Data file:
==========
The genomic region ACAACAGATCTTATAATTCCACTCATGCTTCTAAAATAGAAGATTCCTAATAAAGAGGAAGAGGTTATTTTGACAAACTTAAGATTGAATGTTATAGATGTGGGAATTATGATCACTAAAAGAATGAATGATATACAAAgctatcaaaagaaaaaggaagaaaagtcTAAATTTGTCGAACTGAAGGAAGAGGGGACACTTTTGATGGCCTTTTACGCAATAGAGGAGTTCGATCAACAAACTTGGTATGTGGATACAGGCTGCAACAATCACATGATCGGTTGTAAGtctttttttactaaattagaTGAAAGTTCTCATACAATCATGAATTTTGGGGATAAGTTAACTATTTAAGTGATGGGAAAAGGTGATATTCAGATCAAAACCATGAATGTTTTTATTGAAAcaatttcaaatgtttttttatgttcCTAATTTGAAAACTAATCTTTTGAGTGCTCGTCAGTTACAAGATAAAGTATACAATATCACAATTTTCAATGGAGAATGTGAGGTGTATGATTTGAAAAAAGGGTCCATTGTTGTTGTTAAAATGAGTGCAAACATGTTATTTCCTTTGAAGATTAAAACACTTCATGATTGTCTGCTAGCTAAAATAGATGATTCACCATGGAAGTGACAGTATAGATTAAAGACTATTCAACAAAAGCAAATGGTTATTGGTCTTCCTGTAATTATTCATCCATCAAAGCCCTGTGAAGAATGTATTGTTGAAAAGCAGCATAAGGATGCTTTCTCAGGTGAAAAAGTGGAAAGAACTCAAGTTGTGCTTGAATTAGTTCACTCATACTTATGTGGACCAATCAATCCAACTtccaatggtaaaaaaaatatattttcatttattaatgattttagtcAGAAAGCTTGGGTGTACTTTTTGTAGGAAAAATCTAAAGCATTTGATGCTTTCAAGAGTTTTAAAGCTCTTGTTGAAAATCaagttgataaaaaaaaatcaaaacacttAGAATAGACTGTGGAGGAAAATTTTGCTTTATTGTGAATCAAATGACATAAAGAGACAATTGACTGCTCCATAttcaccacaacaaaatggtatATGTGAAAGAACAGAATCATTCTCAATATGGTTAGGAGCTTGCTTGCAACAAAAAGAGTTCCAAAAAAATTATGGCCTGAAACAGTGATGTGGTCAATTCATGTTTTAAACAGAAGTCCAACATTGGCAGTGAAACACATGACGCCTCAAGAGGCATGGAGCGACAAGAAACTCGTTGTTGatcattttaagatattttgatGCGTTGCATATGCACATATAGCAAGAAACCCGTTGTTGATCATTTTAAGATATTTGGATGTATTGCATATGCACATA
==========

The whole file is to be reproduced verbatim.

The genomic region ACAACAGATCTTATAATTCCACTCATGCTTCTAAAATAGAAGATTCCTAATAAAGAGGAAGAGGTTATTTTGACAAACTTAAGATTGAATGTTATAGATGTGGGAATTATGATCACTAAAAGAATGAATGATATACAAAgctatcaaaagaaaaaggaagaaaagtcTAAATTTGTCGAACTGAAGGAAGAGGGGACACTTTTGATGGCCTTTTACGCAATAGAGGAGTTCGATCAACAAACTTGGTATGTGGATACAGGCTGCAACAATCACATGATCGGTTGTAAGtctttttttactaaattagaTGAAAGTTCTCATACAATCATGAATTTTGGGGATAAGTTAACTATTTAAGTGATGGGAAAAGGTGATATTCAGATCAAAACCATGAATGTTTTTATTGAAAcaatttcaaatgtttttttatgttcCTAATTTGAAAACTAATCTTTTGAGTGCTCGTCAGTTACAAGATAAAGTATACAATATCACAATTTTCAATGGAGAATGTGAGGTGTATGATTTGAAAAAAGGGTCCATTGTTGTTGTTAAAATGAGTGCAAACATGTTATTTCCTTTGAAGATTAAAACACTTCATGATTGTCTGCTAGCTAAAATAGATGATTCACCATGGAAGTGACAGTATAGATTAAAGACTATTCAACAAAAGCAAATGGTTATTGGTCTTCCTGTAATTATTCATCCATCAAAGCCCTGTGAAGAATGTATTGTTGAAAAGCAGCATAAGGATGCTTTCTCAGGTGAAAAAGTGGAAAGAACTCAAGTTGTGCTTGAATTAGTTCACTCATACTTATGTGGACCAATCAATCCAACTtccaatggtaaaaaaaatatattttcatttattaatgattttagtcAGAAAGCTTGGGTGTACTTTTTGTAGGAAAAATCTAAAGCATTTGATGCTTTCAAGAGTTTTAAAGCTCTTGTTGAAAATCaagttgataaaaaaaaatcaaaacacttAGAATAGACTGTGGAGGAAAATTTTGCTTTATTGTGAATCAAATGACATAAAGAGACAATTGACTGCTCCATAttcaccacaacaaaatggtatATGTGAAAGAACAGAATCATTCTCAATATGGTTAGGAGCTTGCTTGCAACAAAAAGAGTTCCAAAAAAATTATGGCCTGAAACAGTGATGTGGTCAATTCATGTTTTAAACAGAAGTCCAACATTGGCAGTGAAACACATGACGCCTCAAGAGGCATGGAGCGACAAGAAACTCGTTGTTGatcattttaagatattttgatGCGTTGCATATGCACATATAGCAAGAAACCCGTTGTTGATCATTTTAAGATATTTGGATGTATTGCATATGCACATA